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Simple Is Good, but Simplifying the Cause of a Problem Is Bad

Simple Is Good, but Simplifying the Cause of a Problem Is Bad

Have you ever noticed we typically attempt to solve problems without fully understanding them? We develop a solution before we actually understand what we are looking at. We never actually solve the problem when this occurs.

We fall into a trap when we overlook problems. Have you ever had an uncomfortable feeling when you just knew what you were doing conflicts with what you know you should be doing? This is called cognitive dissonance and we have all had this feeling. Yet, cognitive dissonance can be a powerful motivator for changing your behavior. Think of the need for exercise. People will find all kinds of excuses to explain away their unhealthy habit of not exercising. Yet, they know they should be doing it. At some point, this uncomfortable feeling may assist them in changing their behavior, but they need a method to help them change.

Developing an Alternative Future

    We must strive to fix problems by analyzing potential causes. This brings to mind a quote from Helen Keller as often times we fail to see what is right in front of us.

    “The only thing worse than being blind is having sight but no vision.”

    One such method we can use to assist us is a futures research method focusing on in-depth analysis of current problems called Causal Layer Analysis (CLA). CLA was developed by Sohail Inayatullah and provides us a way to develop alternative futures. [1] So, what exactly is CLA and how can we use it? To answer this, let’s look at how we can use it to move past assumptions and biases in developing alternative futures for a problem.

    How Causal Layer Analysis Makes the Invisible Visible

    CLA possesses 4 dimensions; where dimensions 1 and 2 are the most visible and dimensions 3 and 4 are deeper (less visible).[2]

    Four Dimensions of CLA

    1. The Litany (day-to-day) future where solutions to problems are typically short term.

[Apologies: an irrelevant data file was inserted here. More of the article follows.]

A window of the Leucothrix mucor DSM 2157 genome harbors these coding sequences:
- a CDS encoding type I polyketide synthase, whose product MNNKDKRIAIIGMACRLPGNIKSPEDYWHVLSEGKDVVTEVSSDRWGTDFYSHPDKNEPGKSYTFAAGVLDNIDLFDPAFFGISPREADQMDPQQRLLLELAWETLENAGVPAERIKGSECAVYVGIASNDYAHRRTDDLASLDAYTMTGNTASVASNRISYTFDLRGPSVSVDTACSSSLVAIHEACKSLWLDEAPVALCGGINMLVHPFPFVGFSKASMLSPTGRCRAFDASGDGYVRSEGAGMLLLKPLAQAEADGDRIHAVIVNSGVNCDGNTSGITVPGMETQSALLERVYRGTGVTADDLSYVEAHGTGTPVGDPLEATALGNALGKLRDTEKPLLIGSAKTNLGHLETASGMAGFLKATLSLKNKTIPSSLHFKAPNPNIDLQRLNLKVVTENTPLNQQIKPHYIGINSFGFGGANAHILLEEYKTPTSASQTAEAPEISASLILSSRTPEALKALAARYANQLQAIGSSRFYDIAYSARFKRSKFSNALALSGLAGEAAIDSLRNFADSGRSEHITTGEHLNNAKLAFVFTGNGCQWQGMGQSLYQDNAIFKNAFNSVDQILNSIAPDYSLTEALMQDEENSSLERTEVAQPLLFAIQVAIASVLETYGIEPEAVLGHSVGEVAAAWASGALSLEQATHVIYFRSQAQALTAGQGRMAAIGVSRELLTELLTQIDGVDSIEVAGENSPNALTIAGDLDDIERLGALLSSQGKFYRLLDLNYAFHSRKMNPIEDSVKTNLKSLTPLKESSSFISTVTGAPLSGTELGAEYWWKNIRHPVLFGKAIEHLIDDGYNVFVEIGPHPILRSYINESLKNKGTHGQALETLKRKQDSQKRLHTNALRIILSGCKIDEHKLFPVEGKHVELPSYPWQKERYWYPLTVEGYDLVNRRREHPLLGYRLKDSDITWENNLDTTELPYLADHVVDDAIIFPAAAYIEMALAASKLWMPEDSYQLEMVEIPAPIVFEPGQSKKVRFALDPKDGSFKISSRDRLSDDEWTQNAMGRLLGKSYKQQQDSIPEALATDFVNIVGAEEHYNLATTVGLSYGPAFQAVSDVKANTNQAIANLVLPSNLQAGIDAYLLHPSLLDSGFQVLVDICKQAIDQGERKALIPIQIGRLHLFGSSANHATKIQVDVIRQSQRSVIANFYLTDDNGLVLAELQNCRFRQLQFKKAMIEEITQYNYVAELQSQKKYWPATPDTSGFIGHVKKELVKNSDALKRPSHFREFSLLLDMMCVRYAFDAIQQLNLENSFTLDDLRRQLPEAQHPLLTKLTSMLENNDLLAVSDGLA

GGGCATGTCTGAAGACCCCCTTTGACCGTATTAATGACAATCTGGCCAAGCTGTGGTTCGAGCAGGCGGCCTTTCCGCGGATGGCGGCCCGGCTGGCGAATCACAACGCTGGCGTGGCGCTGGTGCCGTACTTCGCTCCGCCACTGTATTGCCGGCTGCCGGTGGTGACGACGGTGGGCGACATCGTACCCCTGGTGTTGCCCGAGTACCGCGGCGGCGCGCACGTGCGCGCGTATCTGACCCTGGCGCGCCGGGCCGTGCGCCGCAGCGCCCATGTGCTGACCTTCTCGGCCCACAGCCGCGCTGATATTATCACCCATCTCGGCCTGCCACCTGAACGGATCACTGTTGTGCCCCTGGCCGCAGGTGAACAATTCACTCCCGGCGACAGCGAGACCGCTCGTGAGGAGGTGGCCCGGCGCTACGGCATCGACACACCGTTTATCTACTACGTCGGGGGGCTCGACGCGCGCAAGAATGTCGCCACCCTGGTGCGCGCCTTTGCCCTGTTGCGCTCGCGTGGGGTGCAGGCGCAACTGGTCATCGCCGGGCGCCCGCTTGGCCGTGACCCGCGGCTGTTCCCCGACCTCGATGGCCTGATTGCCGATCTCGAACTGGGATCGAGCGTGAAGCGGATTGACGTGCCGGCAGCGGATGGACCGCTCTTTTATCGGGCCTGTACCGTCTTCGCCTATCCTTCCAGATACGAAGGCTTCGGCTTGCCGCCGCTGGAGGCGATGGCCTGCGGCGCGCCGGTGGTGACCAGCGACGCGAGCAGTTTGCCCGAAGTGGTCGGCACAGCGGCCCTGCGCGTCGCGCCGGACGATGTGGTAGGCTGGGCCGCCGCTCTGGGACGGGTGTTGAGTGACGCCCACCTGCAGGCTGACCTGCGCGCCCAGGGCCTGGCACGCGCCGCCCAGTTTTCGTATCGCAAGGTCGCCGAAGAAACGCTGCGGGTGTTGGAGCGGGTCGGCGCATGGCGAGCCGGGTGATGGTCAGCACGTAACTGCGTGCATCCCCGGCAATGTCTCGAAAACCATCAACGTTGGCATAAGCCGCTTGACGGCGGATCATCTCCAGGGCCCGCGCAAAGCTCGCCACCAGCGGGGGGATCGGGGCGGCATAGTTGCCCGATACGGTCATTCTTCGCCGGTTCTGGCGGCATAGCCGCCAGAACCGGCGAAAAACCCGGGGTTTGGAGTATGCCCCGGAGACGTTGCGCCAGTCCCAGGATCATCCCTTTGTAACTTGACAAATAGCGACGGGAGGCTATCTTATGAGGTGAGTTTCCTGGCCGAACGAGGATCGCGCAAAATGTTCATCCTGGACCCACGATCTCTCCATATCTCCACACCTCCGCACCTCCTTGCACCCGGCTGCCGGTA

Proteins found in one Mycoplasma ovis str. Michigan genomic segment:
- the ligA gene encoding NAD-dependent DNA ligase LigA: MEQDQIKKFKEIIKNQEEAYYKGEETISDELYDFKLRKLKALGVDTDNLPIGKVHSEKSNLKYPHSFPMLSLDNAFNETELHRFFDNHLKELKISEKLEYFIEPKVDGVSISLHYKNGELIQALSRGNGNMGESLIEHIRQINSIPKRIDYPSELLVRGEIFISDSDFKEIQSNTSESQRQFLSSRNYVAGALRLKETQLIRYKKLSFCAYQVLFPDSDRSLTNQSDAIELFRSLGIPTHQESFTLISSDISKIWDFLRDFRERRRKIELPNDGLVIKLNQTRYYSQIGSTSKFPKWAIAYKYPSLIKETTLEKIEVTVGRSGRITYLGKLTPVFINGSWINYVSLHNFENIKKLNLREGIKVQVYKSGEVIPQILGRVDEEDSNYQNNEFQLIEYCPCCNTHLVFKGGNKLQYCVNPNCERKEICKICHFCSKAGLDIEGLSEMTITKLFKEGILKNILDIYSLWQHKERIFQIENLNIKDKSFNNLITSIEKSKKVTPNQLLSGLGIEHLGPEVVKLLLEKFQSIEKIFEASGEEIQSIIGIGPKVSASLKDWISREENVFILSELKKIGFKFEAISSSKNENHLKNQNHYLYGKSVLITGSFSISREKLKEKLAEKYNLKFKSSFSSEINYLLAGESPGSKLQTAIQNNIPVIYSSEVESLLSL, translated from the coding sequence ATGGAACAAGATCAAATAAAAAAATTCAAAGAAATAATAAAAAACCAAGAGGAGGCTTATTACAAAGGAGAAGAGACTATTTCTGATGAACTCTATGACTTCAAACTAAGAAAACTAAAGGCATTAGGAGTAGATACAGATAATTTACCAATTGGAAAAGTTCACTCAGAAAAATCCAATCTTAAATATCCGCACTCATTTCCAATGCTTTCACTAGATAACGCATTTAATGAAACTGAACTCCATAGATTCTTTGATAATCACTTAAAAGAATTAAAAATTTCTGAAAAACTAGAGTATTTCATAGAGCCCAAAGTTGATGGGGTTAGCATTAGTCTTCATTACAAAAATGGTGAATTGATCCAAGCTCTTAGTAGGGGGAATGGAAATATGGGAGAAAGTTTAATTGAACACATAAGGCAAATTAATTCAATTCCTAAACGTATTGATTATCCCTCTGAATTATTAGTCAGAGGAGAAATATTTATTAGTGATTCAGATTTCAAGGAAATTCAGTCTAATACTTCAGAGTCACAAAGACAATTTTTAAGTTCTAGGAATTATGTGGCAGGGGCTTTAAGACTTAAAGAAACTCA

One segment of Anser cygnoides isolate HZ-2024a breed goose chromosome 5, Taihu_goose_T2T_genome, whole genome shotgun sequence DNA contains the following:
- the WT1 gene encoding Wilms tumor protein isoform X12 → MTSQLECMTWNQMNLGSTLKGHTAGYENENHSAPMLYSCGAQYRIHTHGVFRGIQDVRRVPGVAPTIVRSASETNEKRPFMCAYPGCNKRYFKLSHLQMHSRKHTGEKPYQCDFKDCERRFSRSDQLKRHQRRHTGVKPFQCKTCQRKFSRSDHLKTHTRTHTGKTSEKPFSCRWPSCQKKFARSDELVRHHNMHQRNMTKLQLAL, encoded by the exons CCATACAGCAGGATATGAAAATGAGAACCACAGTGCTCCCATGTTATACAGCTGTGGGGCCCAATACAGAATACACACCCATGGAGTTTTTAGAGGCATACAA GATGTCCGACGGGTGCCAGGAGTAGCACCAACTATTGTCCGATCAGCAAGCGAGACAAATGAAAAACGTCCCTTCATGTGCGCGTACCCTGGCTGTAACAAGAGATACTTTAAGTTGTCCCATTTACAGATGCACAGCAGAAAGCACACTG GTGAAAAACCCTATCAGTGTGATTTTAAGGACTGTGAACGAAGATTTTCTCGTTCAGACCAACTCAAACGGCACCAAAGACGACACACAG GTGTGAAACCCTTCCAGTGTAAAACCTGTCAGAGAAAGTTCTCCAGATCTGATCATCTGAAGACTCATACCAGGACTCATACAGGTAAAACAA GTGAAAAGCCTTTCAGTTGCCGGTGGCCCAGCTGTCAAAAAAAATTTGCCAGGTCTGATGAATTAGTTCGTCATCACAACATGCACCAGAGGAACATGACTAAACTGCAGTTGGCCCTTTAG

2. Systemic Causes focused on social, economic, and political issues.
    3. The Worldview or the big picture paradigm informing what we think our reality is.
    4. The Myth or Metaphor where the deep unconscious story resides.

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      Let’s take a look at how each dimension is framed, questions to ask for each, and an example of each. [3]

      Dimension 1: Litany

      Here we are defining the problem. This is our unquestioned view of reality. For example, I am a former foster child and active in research to improve the current state of the foster care system. Think of our earlier discussion on cognitive dissonance. Whenever the deep issues in foster care are discussed, people tend to shut down and fail to engage in conversation. Instead, they view the conversation as an attack. They know there has to be a better way (and that the system is failing), yet they stick with the model they are comfortable with.

      Questions to ask in this dimension:

      • What is the issue?
      • How is the issue being reported in the media?
      • What are the known facts?
      • What is widely believed and not questioned?

      Litany example: The foster care system is surrounded with a ‘litany’ of problems. The insane reality of the foster care system can be summed up through these 5 key points:[4]

      • Often times you are stuck in a bad situation (either with your biological family or in foster care). If you fail to “win the lottery” and get adopted by a good family, you could be stuck in a horrific life.
      • Foster parents and the foster care system “may not” (notice how I said “may not”) have a childs best interest in mind.
      • A child can be surrounded and literally changed by bad influences.
      • Kids often disappear into the foster care system. Essentially, they are a life discarded.
      • Children get stuck in a viscous cycle of failure.

      Dimension 2: Systemic Causes

      Here we are looking at the systemic analysis and conducting an audit of the causes to the problem.